"Consistency is everything right?"
Solo entrepreneurs are a rare breed. This can't be said enough of them. They find peace in their own ideas, their own way of working, and they are notoriously good at learning new things. Coaches? Even more so.
Jason Frazell, founder of Jason Frazell Coaching, is one such guy. An executive and personal coach by day and a podcaster by evening, he's a self-powered solo entrepreneur driven by his labor of love.
Coaching - Personal & Executive
What eventually pushed him down this path was a coaching program that opened his eyes to what he was missing, and introduced him to the profession.
It had become very obvious that he needed to do something for a living where at the end of the day, he felt internal fulfillment. So he eventually left his successful career in sales to work full time on Jason Frazell Coaching - A platform where he felt he was contributing towards more than just a bottom-line.
He's been an executive coach for more than a year now, where he's been able to help countless individuals with the next step of their career and often given them the advice they need for their personal life.
"The lines between personal and professional have become blurred, and COVID has made this more apparent than ever."
Even before the pandemic hit, Jason was witnessing a shift in the winds. With people working remotely more often, their personal and professional lives were colliding and the lines between them becoming thinner and thinner.
That's why a lot of clients Jason talked to would bring up their personal relationships with their family and loved ones.
The growing important of keeping up appearances in a virtual practice
Jason has clients all the way from Australia to Amsterdam and New York. So naturally staying active online and staying at the top of people's minds is essential to his business. It shows people that he's in touch with the world of tech, entrepreneurship, and he knows the struggles of that life like the back of his hand.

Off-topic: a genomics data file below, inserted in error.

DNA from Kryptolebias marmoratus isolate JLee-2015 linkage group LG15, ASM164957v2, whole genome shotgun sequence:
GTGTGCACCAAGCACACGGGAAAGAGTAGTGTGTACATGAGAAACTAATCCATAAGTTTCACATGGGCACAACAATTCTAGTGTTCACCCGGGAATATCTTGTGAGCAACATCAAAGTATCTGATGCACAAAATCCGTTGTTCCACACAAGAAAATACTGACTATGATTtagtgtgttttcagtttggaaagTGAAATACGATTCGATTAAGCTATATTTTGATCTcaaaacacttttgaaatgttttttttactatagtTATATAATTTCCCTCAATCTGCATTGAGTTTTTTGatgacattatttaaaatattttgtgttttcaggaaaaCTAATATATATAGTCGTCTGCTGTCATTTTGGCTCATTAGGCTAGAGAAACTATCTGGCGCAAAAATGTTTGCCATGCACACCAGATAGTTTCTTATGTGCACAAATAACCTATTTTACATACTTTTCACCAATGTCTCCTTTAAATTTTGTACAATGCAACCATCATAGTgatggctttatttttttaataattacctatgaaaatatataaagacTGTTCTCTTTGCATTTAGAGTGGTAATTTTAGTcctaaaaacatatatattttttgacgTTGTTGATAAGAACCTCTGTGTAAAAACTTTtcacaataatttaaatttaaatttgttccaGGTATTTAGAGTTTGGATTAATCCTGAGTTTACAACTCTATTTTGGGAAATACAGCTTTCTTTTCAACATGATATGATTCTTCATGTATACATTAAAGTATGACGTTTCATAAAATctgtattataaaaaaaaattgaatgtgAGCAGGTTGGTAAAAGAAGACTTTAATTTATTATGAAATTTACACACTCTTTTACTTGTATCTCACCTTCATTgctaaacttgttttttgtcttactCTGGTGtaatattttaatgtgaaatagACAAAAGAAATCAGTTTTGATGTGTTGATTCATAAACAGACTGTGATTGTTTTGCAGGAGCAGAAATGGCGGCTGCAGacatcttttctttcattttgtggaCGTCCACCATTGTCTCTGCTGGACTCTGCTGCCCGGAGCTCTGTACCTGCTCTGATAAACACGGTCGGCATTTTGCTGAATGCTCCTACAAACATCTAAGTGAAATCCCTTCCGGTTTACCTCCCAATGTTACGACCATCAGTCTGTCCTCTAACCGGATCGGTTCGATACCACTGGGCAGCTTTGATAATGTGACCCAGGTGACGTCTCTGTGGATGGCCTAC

Jason is no stranger to this. Ever since he started his executive coaching practice, he made it a point to stay active on his social media channels.
And he can fill up his social media schedule pretty easily with Willow. He finds content from influencers or around topics relevant to him and his audience with Willow's content discovery tool.
With a few clicks, he can schedule it directly to his social media channels. It is, however, the personal touch he adds with his short captions and opinions on top of these articles that create a connection with his audience.
The virtues of creating content regularly
A social media presence is of no use if it doesn't seem very uniquely you. A strong personal brand makes for strong personal relationships with your audiences and the broader network.
It's also important, as coach, to signal to your audience that you're an expert. You don't talk regularly with more than half of your audience on a regular basis, so it's essential to show them your face, share your ideas with them, and help them come to you.
That's why Jason's podcast Talking to Cool People with Jason Frazell is such a breath of fresh air.
Fortunately for Jason, he's not one to hide from the camera (or the microphone). In fact, the podcast ended up being a nice compromise from his childhood dreams of being a talk show host.
The podcast features CEOs, students, and various other "Cool" people that Jason just had great conversations with.
Though Jason says "I still don't expect (the podcast) to be anything other than just a really fun project for me," he reveals it's actually a lot more. A lot of business leads come in directly or indirectly through the podcast. And it's because of the genuine nature of the conversations he has and the connection he builds with his listeners over the medium.
How is it possible for a business-owner, solopreneur to create good content every week?
"This is one of the one of the powers of coaching and self coaching, because as a coach, you also get better coaching yourself. As for me, consistency is everything right?" The weekly podcast acts like a line in the sand for Jason where he has to publish a new podcast every Tuesday without fail. For him, it's not optional. And it has paid in dividends. Just because of the virtue of sticking to that deadline every week, the number of listeners of his podcast have gone up. He has built an audience for himself. Jason treats creating good content like a part of his routine rather than an afterthought. It obviously helps that he enjoys doing it.
The lesson is this: find the medium you're comfortable with, a topic you're comfortable with, and an audience you love, and start there.